Book

Sid Wilson

Sid Wilson has operated A Private Guide for over 20 years. During that time, he has become an important fixture in the city's tourism industry.

He currently serves on the boards of VISIT DENVER, the Denver Zoo, and the Denver Public Library Foundation, while having served in the past as chair or a board member of the Black American West Museum, Historic Denver, the Colorado Historical Society African American Advisory Council and the Academy of Travel & Tourism. He is a founding member and Board Chair of the James P. Beckwourth Mountain Club, and the University of Colorado's Emeritus Director of the Center of the American West.

YOU GOT INTO THE TOURISM INDUSTRY LATE IN LIFE. HOW DID THAT HAPPEN?
After 14 years at Lockheed Martin as a telecommunications operations manager, I could see the company was downsizing. There wasn't anybody else in my department to lay off, except me. I was almost 50 and my wife and I decided, at this stage in my life, why don't you do what you really want to do? I saw an ad on Sunday for the International Guide Academy, located right here in Denver, that said 'be paid to travel.' By Wednesday, I was enrolled as a student. I spent two years as a volunteer guide and docent at many different museums, meeting people, learning the business, and in 1992, I opened A Private Guide.

WHAT'S THE BUSINESS MODEL FOR A PRIVATE GUIDE?
We started by bringing bus groups from Denver up to Central City and Black Hawk for gambling. There were a lot of other shuttles, but we offered value added - we put tour guides on our buses to give the history of Clear Creek Canyon and the gold rush. A lot of people didn't know that history.

That morphed into offering other tour products for pre-formed groups of 30 or more who are here for conventions, corporate meetings, reunions, or student tours. We now have 150 different itineraries that we offer, but the most popular are the City Highlights & Foothills Tour, which takes groups around the city and out to Red Rocks. 

We inventory every tour based on time, so we have tours of 2, 4, 6, and 8 hours that we can customize to a group's time constraints. But we also do extended stay tours of 3, 4 or 5 day itineraries for pre and post convention groups and students.

WHAT DO YOU LIKE ABOUT THE TOURISM BUSINESS?
Everything. You can't beat it - there's nothing better. I get to write myself into the script, so I'm researching new destinations constantly, 24-7, every day. I get to experience everything that the industry has to offer first hand before we offer it to our clients. When you're out snowboarding, that's just research. How do the suppliers engage the clients? What's the rental equipment like? What's the terrain?

For me, I have to experience everything first hand, whether it's outfitters, horseback riding, rafting, hiking ... all of these elements are incorporated into my lifestyle and have served me well these past 20 years.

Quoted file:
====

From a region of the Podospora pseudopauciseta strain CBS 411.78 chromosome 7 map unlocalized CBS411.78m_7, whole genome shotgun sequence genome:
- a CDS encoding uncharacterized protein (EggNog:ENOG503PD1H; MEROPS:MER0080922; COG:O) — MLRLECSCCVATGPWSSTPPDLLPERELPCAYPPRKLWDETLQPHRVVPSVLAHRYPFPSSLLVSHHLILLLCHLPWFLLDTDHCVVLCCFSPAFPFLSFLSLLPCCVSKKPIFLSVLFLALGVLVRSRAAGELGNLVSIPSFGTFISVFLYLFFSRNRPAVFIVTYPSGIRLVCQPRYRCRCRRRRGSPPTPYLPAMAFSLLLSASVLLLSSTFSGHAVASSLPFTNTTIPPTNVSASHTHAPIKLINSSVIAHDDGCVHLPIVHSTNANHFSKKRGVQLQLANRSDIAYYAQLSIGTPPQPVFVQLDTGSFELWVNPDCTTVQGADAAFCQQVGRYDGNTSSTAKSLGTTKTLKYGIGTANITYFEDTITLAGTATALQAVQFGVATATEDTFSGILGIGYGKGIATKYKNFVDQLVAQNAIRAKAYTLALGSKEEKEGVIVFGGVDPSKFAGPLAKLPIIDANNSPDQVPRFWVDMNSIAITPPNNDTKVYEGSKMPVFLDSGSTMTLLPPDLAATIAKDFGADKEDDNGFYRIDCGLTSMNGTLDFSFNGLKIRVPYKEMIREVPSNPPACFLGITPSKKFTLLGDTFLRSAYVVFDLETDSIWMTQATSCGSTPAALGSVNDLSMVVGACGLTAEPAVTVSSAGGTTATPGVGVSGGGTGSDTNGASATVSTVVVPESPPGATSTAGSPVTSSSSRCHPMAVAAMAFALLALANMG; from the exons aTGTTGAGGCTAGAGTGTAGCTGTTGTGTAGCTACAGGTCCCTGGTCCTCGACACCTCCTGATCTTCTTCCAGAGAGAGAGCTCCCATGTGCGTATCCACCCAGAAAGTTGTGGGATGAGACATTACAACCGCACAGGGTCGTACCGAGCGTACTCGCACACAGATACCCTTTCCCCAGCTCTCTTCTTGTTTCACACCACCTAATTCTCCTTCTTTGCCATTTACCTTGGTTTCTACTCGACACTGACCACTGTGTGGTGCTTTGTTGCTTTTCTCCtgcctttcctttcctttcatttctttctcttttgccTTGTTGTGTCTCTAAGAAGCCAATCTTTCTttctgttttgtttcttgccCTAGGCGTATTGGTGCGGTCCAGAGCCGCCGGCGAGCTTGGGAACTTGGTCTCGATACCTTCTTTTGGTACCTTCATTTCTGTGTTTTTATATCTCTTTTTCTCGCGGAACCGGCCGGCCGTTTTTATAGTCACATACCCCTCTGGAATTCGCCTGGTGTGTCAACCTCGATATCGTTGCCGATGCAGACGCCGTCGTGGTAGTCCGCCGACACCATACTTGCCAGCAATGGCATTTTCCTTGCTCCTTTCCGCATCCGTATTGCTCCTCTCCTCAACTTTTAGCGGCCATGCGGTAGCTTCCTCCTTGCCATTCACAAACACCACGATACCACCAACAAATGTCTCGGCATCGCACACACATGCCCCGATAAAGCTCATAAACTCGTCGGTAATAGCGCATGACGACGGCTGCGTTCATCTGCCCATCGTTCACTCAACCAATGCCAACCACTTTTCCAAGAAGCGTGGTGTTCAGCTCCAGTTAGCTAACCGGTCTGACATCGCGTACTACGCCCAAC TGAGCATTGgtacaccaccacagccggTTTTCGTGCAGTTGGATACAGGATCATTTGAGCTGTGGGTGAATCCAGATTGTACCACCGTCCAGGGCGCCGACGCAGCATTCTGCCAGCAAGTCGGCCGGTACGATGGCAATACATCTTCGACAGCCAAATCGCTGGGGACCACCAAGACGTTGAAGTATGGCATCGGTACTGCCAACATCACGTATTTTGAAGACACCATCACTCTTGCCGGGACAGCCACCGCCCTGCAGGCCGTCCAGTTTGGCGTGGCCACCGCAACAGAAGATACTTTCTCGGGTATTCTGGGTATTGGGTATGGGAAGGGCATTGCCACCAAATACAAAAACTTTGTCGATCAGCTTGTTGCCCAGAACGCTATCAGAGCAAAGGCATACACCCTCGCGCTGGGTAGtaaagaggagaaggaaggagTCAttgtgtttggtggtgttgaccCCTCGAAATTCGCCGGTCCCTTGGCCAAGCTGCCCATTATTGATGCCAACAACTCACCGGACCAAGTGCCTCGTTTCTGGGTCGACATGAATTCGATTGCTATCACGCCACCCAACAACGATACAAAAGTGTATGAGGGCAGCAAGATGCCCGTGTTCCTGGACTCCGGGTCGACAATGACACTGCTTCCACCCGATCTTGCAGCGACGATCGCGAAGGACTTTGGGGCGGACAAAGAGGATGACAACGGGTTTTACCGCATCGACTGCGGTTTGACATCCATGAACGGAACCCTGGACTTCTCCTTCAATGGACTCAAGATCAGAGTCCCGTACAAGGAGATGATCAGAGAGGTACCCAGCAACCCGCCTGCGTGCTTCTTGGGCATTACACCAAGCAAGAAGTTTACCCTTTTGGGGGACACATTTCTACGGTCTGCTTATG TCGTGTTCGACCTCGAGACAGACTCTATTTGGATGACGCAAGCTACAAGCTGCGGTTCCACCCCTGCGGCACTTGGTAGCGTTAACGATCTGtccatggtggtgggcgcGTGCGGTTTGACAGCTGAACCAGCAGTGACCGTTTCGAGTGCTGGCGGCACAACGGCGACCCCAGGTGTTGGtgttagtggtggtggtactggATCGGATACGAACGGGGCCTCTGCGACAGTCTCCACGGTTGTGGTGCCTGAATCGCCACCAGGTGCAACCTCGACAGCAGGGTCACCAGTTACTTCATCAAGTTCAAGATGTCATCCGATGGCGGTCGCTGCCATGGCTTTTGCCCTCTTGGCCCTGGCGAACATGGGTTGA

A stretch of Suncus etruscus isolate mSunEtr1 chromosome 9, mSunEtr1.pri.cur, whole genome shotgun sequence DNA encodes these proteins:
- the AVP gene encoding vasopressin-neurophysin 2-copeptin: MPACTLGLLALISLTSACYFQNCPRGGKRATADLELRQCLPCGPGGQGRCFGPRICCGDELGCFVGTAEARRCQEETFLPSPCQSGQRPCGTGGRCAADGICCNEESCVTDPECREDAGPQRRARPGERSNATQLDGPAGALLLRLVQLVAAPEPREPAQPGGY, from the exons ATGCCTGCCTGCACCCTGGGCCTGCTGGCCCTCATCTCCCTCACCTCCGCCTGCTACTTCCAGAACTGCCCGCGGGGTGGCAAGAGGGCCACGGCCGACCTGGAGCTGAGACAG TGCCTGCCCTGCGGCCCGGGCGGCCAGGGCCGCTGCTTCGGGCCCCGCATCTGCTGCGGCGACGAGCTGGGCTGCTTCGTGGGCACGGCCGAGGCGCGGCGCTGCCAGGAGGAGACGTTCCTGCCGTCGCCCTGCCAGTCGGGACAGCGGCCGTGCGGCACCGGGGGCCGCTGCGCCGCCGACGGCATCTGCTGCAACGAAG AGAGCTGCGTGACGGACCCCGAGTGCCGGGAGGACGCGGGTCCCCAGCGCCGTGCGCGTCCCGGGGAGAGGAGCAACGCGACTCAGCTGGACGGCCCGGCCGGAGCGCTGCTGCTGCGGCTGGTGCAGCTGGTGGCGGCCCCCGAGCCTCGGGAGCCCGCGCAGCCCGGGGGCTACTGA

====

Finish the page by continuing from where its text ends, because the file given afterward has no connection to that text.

And, my kids were beneficiaries too. In the early days of building the business, sometimes these experiences were the benefits. I'm 67, but I'm still riding my snowboard, still dancing, still scratching around in the mountains, because I have to stay proficient enough to lead selective clients as a professional guide myself.

HOW DO YOU THINK TOURISM BENEFITS DENVER?
It's an economic engine. There's nothing cleaner. They come, they have a good time, they leave all their money, and they go. Most of the population living here don't really see Denver the same as they see Montego Bay or Cabo San Lucas or wherever their favorite place is.

They don't see that the same thing happens here. Colorado is a world class destination. People come from all over the world - every day there are big airplanes full of them coming in - they've saved $5,000 to come to Colorado and they're coming with the same sense of anticipation that we have when we go to Africa or Mexico or wherever you love to go. And the best thing - they don't want to bring money home!

ANY ADVICE FOR YOUNG PEOPLE ENTERING THE HOSPITALITY INDUSTRY?
Let's face it, tourism is about service. And there's no greater art for a human being to participate in than the art of giving service. If you understand how to get along with people, how to listen, how to serve - you understand everything. It doesn't take a lot of overhead. The cost of entry is a smile. When someone is unhappy, that's the greatest opportunity. This is your chance to turn a frown upside down. This is showtime at the Apollo. Pull out your bag of tricks and see what you can do.

Because it's all about service. And the art of service will carry you across the planet. There is no greater industry to provide you with that training than hospitality. You don't have to learn pi r2. Just smile with the package. That's the express to success.

It's the greatest industry of all time and it's on the ascendency. Every few seconds, a baby boomer retires. They're not going quietly into the night, so there is an endless source of new revenue from baby boomers who have money.

Tourism gets a bad rap about the pay scale at entry level, but the hospitality industry starts at the same level as the box stores, but the trajectory in tourism - the sky is the limit. And great jobs on cruise ships, hotels, resorts and dude ranches. The potential for being self-employed is also great. They talk about "The Secret." This is The Secret. Hospitality. And the start up? All you've got to do is smile, brother.